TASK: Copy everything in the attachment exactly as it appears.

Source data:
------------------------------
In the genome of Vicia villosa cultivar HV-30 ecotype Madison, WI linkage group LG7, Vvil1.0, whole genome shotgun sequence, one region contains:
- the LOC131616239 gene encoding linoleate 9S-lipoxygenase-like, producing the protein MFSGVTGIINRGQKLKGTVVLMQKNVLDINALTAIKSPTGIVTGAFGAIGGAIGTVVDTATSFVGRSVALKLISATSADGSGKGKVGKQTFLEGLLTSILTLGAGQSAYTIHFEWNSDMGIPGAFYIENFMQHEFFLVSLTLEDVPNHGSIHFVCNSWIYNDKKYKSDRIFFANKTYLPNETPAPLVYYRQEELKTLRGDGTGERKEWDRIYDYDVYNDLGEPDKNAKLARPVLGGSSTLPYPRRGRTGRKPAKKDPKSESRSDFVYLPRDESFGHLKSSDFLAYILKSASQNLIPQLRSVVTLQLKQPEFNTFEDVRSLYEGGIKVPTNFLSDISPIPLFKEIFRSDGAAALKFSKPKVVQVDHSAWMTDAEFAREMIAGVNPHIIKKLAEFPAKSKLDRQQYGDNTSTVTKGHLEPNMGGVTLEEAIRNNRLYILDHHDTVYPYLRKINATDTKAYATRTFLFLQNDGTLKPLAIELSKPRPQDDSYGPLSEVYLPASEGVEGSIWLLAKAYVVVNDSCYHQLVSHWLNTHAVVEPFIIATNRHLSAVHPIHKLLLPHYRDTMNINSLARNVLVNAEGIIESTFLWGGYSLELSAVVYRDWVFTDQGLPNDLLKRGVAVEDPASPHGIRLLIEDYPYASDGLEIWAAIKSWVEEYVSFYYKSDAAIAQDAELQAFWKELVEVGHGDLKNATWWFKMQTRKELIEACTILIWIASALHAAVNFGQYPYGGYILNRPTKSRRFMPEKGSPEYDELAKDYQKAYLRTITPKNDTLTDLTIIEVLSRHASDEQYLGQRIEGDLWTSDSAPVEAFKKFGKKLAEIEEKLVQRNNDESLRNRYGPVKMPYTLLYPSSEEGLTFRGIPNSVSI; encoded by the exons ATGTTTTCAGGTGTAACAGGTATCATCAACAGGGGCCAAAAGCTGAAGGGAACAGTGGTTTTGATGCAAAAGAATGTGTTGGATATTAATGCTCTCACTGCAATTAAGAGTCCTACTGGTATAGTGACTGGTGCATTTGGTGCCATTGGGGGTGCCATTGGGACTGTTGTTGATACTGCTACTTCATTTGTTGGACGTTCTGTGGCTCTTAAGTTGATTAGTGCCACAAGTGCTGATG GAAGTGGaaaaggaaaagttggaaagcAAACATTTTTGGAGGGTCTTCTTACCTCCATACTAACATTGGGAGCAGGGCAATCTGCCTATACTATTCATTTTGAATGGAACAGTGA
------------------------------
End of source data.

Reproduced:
In the genome of Vicia villosa cultivar HV-30 ecotype Madison, WI linkage group LG7, Vvil1.0, whole genome shotgun sequence, one region contains:
- the LOC131616239 gene encoding linoleate 9S-lipoxygenase-like, producing the protein MFSGVTGIINRGQKLKGTVVLMQKNVLDINALTAIKSPTGIVTGAFGAIGGAIGTVVDTATSFVGRSVALKLISATSADGSGKGKVGKQTFLEGLLTSILTLGAGQSAYTIHFEWNSDMGIPGAFYIENFMQHEFFLVSLTLEDVPNHGSIHFVCNSWIYNDKKYKSDRIFFANKTYLPNETPAPLVYYRQEELKTLRGDGTGERKEWDRIYDYDVYNDLGEPDKNAKLARPVLGGSSTLPYPRRGRTGRKPAKKDPKSESRSDFVYLPRDESFGHLKSSDFLAYILKSASQNLIPQLRSVVTLQLKQPEFNTFEDVRSLYEGGIKVPTNFLSDISPIPLFKEIFRSDGAAALKFSKPKVVQVDHSAWMTDAEFAREMIAGVNPHIIKKLAEFPAKSKLDRQQYGDNTSTVTKGHLEPNMGGVTLEEAIRNNRLYILDHHDTVYPYLRKINATDTKAYATRTFLFLQNDGTLKPLAIELSKPRPQDDSYGPLSEVYLPASEGVEGSIWLLAKAYVVVNDSCYHQLVSHWLNTHAVVEPFIIATNRHLSAVHPIHKLLLPHYRDTMNINSLARNVLVNAEGIIESTFLWGGYSLELSAVVYRDWVFTDQGLPNDLLKRGVAVEDPASPHGIRLLIEDYPYASDGLEIWAAIKSWVEEYVSFYYKSDAAIAQDAELQAFWKELVEVGHGDLKNATWWFKMQTRKELIEACTILIWIASALHAAVNFGQYPYGGYILNRPTKSRRFMPEKGSPEYDELAKDYQKAYLRTITPKNDTLTDLTIIEVLSRHASDEQYLGQRIEGDLWTSDSAPVEAFKKFGKKLAEIEEKLVQRNNDESLRNRYGPVKMPYTLLYPSSEEGLTFRGIPNSVSI; encoded by the exons ATGTTTTCAGGTGTAACAGGTATCATCAACAGGGGCCAAAAGCTGAAGGGAACAGTGGTTTTGATGCAAAAGAATGTGTTGGATATTAATGCTCTCACTGCAATTAAGAGTCCTACTGGTATAGTGACTGGTGCATTTGGTGCCATTGGGGGTGCCATTGGGACTGTTGTTGATACTGCTACTTCATTTGTTGGACGTTCTGTGGCTCTTAAGTTGATTAGTGCCACAAGTGCTGATG GAAGTGGaaaaggaaaagttggaaagcAAACATTTTTGGAGGGTCTTCTTACCTCCATACTAACATTGGGAGCAGGGCAATCTGCCTATACTATTCATTTTGAATGGAACAGTGA